O'Mara A.,U.S. National Cancer Institute |
Rowland J.H.,U.S. National Cancer Institute |
Greenwell T.N.,U.S. National Institutes of Health |
Wiggs C.L.,U.S. National Institutes of Health |
And 34 more authors.
American Journal of Physical Medicine and Rehabilitation | Year: 2017
One in five Americans experiences disability that affects their daily function because of impairments in mobility, cognitive function, sensory impairment, or communication impairment. The need for rehabilitation strategies to optimize function and reduce disability is a clear priority for research to address this public health challenge. The National Institutes of Health (NIH) recently published a Research Plan on Rehabilitation that provides a set of priorities to guide the field over the next 5 years. The plan was developed with input from multiple Institutes and Centers within the NIH, the National Advisory Board for Medical Rehabilitation Research, and the public. This article provides an overview of the need for this research plan, an outline of its development, and a listing of six priority areas for research. The NIH is committed to working with all stakeholder communities engaged in rehabilitation research to track progress made on these priorities and to work to advance the science of medical rehabilitation. © Wolters Kluwer Health, Inc. All rights reserved.
Balow Jr. J.E.,National Human Genome Research Institute NHGRI |
Ryan J.G.,National Human Genome Research Institute NHGRI |
Chae J.J.,National Human Genome Research Institute NHGRI |
Booty M.G.,National Human Genome Research Institute NHGRI |
And 8 more authors.
Annals of the Rheumatic Diseases | Year: 2013
Objective: To analyse gene expression patterns and to define a specific gene expression signature in patients with the severe end of the spectrum of cryopyrin-associated periodic syndromes (CAPS). The molecular consequences of interleukin 1 inhibition were examined by comparing gene expression patterns in 16 CAPS patients before and after treatment with anakinra. Methods: We collected peripheral blood mononuclear cells from 22 CAPS patients with active disease and from 14 healthy children. Transcripts that passed stringent filtering criteria (p values ≤ false discovery rate 1%) were considered as differentially expressed genes (DEG). A set of DEG was validated by quantitative reverse transcription PCR and functional studies with primary cells from CAPS patients and healthy controls. We used 17 CAPS and 66 non-CAPS patient samples to create a set of gene expression models that differentiates CAPS patients from controls and from patients with other autoinflammatory conditions. Results: Many DEG include transcripts related to the regulation of innate and adaptive immune responses, oxidative stress, cell death, cell adhesion and motility. A set of gene expression-based models comprising the CAPS-specific gene expression signature correctly classified all 17 samples from an independent dataset. This classifier also correctly identified 15 of 16 postanakinra CAPS samples despite the fact that these CAPS patients were in clinical remission. Conclusions: We identified a gene expression signature that clearly distinguished CAPS patients from controls. A number of DEG were in common with other systemic inflammatory diseases such as systemic onset juvenile idiopathic arthritis. The CAPS-specific gene expression classifiers also suggest incomplete suppression of inflammation at low doses of anakinra.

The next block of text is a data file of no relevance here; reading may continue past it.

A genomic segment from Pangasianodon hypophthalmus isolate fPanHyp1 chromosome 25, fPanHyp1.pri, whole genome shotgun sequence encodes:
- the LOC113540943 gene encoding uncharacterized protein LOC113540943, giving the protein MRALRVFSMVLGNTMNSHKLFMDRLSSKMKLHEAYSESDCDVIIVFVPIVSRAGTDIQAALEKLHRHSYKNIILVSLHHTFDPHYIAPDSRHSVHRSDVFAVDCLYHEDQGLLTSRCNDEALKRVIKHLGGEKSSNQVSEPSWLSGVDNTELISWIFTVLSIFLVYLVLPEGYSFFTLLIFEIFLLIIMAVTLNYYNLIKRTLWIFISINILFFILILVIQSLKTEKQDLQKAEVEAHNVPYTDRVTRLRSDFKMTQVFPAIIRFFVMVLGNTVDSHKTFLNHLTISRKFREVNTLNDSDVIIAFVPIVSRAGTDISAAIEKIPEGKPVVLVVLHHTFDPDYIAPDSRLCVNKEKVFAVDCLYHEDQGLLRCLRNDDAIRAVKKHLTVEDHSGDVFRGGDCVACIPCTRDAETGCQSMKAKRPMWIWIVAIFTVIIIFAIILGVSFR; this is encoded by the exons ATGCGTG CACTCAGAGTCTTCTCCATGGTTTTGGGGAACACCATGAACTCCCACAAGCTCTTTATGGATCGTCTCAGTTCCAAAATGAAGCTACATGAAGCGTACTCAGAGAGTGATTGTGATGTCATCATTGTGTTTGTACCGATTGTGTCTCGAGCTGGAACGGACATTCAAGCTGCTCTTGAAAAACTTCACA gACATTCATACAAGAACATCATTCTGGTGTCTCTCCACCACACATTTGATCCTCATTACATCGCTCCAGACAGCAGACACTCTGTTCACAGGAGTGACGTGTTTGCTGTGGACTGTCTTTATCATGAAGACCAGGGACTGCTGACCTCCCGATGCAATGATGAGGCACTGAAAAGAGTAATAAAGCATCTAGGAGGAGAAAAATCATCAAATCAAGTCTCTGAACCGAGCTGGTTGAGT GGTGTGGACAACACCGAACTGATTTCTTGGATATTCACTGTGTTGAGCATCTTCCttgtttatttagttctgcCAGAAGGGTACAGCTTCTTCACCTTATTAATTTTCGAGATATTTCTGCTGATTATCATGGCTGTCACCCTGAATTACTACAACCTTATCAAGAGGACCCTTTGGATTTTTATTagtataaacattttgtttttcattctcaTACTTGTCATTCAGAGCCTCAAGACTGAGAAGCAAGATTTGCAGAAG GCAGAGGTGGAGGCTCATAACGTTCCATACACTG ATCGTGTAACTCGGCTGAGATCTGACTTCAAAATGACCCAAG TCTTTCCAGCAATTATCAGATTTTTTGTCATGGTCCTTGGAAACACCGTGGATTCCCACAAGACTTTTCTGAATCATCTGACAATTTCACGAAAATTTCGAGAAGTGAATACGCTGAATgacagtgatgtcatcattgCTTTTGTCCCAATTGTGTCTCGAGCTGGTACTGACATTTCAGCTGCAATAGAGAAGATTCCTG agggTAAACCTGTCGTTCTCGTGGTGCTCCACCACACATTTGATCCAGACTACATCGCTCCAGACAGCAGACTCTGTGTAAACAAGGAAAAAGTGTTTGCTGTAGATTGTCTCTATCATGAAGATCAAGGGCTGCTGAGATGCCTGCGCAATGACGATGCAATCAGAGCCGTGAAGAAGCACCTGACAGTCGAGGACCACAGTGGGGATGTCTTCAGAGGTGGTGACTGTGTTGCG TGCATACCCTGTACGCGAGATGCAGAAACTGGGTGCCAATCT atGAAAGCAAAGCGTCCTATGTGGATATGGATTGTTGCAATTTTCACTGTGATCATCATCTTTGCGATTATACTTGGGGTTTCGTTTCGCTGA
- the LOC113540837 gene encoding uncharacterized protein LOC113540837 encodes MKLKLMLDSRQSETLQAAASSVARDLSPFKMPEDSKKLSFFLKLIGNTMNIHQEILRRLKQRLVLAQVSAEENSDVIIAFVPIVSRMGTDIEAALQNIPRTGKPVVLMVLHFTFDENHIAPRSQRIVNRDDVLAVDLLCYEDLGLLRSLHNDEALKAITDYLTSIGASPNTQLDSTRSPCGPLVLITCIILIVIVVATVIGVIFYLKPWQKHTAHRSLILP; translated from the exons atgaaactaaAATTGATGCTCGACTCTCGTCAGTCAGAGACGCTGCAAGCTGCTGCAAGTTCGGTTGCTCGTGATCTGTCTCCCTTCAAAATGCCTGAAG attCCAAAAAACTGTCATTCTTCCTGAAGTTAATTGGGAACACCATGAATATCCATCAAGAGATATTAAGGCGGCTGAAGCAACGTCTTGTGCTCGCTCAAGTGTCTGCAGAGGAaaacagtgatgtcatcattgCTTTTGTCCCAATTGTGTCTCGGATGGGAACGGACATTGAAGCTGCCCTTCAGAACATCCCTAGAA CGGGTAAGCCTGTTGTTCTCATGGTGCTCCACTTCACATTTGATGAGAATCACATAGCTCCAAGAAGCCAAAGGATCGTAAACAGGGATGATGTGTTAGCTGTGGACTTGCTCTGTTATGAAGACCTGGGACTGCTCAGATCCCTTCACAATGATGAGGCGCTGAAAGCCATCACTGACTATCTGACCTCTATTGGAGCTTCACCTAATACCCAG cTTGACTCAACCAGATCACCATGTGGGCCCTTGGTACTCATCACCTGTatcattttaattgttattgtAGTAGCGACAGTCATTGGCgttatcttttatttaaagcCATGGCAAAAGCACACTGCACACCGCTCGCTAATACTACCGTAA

Subramanian V.,University of Massachusetts Medical School |
Knight J.S.,University of Michigan |
Parelkar S.,University of Massachusetts Medical School |
Anguish L.,Cornell University |
And 3 more authors.
Journal of Medicinal Chemistry | Year: 2015
Protein arginine deiminases (PADs) catalyze the post-translational hydrolysis of arginine residues to form citrulline. This once obscure modification is now known to play a key role in the etiology of multiple autoimmune diseases (e.g., rheumatoid arthritis, multiple sclerosis, lupus, and ulcerative colitis) and in some forms of cancer. Among the five human PADs (PAD1, -2, -3, -4, and -6), it is unclear which isozyme contributes to disease pathogenesis. Toward the identification of potent, selective, and bioavailable PAD inhibitors that can be used to elucidate the specific roles of each isozyme, we describe tetrazole analogs as suitable backbone amide bond bioisosteres for the parent pan PAD inhibitor Cl-amidine. These tetrazole based analogs are highly potent and show selectivity toward particular isozymes. Importantly, one of the compounds, biphenyl tetrazole tert-butyl Cl-amidine (compound 13), exhibits enhanced cell killing in a PAD4 expressing osteosarcoma bone marrow (U2OS) cell line and can also block the formation of neutrophil extracellular traps. These bioisosteres represent an important step in our efforts to develop stable, bioavailable, and selective inhibitors for the PADs. © 2015 American Chemical Society.